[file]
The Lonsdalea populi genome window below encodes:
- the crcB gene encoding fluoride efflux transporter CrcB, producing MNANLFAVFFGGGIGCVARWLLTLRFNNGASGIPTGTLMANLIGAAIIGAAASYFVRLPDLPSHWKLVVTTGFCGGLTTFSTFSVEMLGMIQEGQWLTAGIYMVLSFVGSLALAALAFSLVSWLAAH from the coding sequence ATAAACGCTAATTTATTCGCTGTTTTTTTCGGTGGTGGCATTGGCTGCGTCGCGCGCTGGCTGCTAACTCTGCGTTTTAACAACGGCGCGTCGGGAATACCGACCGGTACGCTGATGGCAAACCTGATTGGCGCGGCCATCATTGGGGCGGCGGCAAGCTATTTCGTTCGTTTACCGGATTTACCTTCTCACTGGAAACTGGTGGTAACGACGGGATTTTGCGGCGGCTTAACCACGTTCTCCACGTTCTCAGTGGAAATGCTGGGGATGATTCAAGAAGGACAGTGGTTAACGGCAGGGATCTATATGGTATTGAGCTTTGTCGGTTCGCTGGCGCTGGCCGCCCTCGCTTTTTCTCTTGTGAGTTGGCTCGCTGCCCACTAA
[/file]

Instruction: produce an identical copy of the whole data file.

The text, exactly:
The Lonsdalea populi genome window below encodes:
- the crcB gene encoding fluoride efflux transporter CrcB, producing MNANLFAVFFGGGIGCVARWLLTLRFNNGASGIPTGTLMANLIGAAIIGAAASYFVRLPDLPSHWKLVVTTGFCGGLTTFSTFSVEMLGMIQEGQWLTAGIYMVLSFVGSLALAALAFSLVSWLAAH from the coding sequence ATAAACGCTAATTTATTCGCTGTTTTTTTCGGTGGTGGCATTGGCTGCGTCGCGCGCTGGCTGCTAACTCTGCGTTTTAACAACGGCGCGTCGGGAATACCGACCGGTACGCTGATGGCAAACCTGATTGGCGCGGCCATCATTGGGGCGGCGGCAAGCTATTTCGTTCGTTTACCGGATTTACCTTCTCACTGGAAACTGGTGGTAACGACGGGATTTTGCGGCGGCTTAACCACGTTCTCCACGTTCTCAGTGGAAATGCTGGGGATGATTCAAGAAGGACAGTGGTTAACGGCAGGGATCTATATGGTATTGAGCTTTGTCGGTTCGCTGGCGCTGGCCGCCCTCGCTTTTTCTCTTGTGAGTTGGCTCGCTGCCCACTAA